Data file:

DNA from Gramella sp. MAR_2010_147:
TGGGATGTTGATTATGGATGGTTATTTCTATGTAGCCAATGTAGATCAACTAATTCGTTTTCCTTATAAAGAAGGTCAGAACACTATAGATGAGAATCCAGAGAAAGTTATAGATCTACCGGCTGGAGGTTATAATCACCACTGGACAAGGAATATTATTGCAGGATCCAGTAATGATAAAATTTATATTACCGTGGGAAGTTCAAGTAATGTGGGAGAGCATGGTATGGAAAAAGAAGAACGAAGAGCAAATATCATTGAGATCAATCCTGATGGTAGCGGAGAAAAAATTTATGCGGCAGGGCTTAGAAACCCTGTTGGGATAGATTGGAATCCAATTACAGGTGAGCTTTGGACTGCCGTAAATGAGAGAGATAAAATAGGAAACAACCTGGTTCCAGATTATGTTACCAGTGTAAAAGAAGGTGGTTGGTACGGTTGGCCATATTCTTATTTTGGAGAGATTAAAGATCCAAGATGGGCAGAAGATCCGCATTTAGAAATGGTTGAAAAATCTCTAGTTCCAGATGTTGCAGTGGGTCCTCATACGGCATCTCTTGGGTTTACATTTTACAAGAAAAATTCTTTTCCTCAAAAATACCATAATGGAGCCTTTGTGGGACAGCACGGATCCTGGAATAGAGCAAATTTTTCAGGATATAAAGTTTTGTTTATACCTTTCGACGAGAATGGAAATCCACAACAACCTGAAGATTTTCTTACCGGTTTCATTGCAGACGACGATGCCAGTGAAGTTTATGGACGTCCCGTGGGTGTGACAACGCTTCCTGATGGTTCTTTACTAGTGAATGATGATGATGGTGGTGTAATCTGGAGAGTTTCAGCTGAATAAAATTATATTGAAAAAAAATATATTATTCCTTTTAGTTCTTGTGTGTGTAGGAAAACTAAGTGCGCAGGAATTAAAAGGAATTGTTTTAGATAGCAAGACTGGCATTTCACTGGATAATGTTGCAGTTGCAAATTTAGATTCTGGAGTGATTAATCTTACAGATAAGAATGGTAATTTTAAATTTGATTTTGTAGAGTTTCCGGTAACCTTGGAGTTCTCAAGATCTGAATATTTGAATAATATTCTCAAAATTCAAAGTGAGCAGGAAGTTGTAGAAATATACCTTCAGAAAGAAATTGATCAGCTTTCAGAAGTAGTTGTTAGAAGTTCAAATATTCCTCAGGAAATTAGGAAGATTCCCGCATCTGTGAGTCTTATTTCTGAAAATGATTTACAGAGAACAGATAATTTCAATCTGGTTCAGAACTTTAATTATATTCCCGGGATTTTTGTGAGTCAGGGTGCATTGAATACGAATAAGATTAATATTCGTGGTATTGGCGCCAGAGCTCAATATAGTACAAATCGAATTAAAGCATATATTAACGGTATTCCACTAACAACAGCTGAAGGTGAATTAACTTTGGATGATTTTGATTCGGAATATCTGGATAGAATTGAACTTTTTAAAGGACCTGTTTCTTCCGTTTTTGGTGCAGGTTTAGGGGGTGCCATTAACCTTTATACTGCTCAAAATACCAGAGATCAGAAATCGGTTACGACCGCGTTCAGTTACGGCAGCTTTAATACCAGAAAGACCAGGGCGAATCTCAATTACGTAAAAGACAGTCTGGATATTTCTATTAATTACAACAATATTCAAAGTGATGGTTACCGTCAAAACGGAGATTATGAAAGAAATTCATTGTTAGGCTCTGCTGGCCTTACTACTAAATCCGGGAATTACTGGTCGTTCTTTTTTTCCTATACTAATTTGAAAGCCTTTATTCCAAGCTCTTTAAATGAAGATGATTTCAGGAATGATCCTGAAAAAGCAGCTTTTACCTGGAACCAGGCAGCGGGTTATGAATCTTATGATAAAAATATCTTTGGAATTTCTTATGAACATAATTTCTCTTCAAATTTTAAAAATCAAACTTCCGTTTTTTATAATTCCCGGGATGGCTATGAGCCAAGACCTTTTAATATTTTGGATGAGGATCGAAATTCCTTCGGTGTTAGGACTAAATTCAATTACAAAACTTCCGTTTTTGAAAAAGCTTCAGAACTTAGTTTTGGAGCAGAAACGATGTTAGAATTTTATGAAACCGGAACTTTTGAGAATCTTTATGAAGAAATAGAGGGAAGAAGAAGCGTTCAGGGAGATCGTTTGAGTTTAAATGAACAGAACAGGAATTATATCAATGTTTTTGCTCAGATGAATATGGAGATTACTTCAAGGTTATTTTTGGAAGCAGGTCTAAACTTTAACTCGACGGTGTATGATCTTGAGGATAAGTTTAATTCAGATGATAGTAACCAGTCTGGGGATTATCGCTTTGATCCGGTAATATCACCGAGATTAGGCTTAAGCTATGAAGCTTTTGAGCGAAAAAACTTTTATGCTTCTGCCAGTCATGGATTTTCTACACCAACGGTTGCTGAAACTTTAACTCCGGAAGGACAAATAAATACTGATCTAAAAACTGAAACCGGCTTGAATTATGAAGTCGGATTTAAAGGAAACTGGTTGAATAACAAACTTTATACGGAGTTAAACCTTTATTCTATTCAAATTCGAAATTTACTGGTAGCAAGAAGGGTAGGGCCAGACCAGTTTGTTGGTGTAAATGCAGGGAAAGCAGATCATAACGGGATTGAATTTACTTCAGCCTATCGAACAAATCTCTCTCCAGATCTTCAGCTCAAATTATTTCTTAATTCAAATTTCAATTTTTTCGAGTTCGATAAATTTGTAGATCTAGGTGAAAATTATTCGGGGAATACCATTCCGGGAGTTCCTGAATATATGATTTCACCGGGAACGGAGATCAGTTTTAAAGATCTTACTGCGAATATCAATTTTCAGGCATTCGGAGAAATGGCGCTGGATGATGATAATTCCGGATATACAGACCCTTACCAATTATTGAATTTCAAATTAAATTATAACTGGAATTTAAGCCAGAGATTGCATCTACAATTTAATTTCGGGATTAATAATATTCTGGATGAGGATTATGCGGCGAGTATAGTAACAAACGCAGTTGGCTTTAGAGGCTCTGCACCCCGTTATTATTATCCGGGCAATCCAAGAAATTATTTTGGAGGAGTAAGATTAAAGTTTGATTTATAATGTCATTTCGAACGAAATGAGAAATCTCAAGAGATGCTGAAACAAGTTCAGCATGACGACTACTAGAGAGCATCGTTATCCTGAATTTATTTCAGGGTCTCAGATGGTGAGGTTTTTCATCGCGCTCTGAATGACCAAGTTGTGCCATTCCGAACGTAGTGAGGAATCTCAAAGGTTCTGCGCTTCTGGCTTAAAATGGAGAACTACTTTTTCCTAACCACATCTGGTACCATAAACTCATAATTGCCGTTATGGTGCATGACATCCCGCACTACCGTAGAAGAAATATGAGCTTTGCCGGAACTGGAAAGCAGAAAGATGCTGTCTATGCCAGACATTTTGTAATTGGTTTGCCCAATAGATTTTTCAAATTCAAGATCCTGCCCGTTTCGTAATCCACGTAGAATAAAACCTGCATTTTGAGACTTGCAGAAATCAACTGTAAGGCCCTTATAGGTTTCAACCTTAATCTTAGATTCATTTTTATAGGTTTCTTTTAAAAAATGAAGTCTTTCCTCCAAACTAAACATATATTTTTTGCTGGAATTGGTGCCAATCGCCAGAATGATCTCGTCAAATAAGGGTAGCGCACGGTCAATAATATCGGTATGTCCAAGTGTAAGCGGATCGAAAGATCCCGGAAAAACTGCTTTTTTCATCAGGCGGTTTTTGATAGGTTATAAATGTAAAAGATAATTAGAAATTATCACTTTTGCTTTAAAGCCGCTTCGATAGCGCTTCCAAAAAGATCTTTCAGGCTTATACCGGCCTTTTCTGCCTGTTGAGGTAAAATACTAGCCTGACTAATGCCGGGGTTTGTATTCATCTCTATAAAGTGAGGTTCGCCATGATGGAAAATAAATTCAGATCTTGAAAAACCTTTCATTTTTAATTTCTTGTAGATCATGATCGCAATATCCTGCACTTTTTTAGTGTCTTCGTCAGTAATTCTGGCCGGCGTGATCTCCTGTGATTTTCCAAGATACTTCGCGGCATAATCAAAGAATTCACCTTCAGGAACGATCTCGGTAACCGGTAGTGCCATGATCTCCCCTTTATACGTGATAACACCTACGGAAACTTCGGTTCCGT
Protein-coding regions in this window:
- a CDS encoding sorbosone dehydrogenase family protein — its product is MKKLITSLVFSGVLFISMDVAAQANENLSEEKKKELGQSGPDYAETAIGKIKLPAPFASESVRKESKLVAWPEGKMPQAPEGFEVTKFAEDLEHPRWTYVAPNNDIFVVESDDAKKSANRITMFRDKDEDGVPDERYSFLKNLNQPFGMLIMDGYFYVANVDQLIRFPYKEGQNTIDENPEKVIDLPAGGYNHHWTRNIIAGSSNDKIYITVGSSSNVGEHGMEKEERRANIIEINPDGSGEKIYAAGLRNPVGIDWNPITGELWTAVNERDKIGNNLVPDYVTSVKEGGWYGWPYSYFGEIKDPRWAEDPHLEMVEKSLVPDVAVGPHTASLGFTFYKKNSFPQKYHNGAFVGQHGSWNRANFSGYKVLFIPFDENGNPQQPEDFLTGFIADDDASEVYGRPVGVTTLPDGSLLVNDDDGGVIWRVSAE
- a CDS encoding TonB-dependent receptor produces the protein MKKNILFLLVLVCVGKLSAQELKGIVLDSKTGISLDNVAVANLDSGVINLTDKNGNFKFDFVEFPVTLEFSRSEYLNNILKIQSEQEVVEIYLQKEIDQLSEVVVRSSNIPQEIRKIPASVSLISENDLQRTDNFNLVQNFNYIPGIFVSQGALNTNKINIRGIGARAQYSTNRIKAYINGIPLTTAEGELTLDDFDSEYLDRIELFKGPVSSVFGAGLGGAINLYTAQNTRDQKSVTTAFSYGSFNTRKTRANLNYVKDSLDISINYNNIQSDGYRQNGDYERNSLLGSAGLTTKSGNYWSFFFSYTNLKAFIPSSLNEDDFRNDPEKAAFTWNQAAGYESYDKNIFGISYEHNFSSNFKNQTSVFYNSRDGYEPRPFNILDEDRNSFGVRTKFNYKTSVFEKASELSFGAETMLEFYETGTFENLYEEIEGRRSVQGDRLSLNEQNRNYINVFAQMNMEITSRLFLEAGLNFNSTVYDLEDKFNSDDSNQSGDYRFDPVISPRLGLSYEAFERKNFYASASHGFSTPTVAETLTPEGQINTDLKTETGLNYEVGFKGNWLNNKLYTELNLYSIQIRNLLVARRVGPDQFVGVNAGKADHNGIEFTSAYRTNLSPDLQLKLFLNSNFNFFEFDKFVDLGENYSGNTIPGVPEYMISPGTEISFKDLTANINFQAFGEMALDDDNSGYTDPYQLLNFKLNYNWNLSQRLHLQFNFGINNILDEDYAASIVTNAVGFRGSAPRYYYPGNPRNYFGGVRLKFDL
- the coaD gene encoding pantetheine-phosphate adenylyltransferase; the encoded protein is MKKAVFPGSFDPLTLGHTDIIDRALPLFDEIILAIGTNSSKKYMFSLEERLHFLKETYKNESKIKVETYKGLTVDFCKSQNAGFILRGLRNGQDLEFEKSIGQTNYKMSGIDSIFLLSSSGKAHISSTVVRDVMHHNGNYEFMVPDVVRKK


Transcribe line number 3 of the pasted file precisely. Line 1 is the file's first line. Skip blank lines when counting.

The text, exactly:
Protein-coding regions in this window: